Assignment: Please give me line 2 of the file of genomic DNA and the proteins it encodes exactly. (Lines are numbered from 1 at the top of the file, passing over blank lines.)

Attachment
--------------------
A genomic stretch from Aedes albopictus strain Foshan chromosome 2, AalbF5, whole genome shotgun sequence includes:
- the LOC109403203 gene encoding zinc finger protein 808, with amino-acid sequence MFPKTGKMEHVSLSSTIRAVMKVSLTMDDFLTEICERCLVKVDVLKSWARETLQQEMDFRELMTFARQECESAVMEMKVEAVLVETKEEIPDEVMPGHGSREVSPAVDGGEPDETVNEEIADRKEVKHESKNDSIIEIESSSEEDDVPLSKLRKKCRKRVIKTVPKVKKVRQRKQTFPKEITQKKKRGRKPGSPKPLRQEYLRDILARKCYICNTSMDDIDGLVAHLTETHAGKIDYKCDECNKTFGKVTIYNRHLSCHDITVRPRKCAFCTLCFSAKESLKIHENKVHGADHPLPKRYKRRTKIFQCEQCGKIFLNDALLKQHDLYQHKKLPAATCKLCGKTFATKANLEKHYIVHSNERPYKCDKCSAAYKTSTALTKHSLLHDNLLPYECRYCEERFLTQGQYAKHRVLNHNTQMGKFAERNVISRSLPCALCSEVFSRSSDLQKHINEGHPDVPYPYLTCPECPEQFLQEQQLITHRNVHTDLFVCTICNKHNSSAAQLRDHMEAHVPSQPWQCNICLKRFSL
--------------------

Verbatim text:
- the LOC109403203 gene encoding zinc finger protein 808, with amino-acid sequence MFPKTGKMEHVSLSSTIRAVMKVSLTMDDFLTEICERCLVKVDVLKSWARETLQQEMDFRELMTFARQECESAVMEMKVEAVLVETKEEIPDEVMPGHGSREVSPAVDGGEPDETVNEEIADRKEVKHESKNDSIIEIESSSEEDDVPLSKLRKKCRKRVIKTVPKVKKVRQRKQTFPKEITQKKKRGRKPGSPKPLRQEYLRDILARKCYICNTSMDDIDGLVAHLTETHAGKIDYKCDECNKTFGKVTIYNRHLSCHDITVRPRKCAFCTLCFSAKESLKIHENKVHGADHPLPKRYKRRTKIFQCEQCGKIFLNDALLKQHDLYQHKKLPAATCKLCGKTFATKANLEKHYIVHSNERPYKCDKCSAAYKTSTALTKHSLLHDNLLPYECRYCEERFLTQGQYAKHRVLNHNTQMGKFAERNVISRSLPCALCSEVFSRSSDLQKHINEGHPDVPYPYLTCPECPEQFLQEQQLITHRNVHTDLFVCTICNKHNSSAAQLRDHMEAHVPSQPWQCNICLKRFSL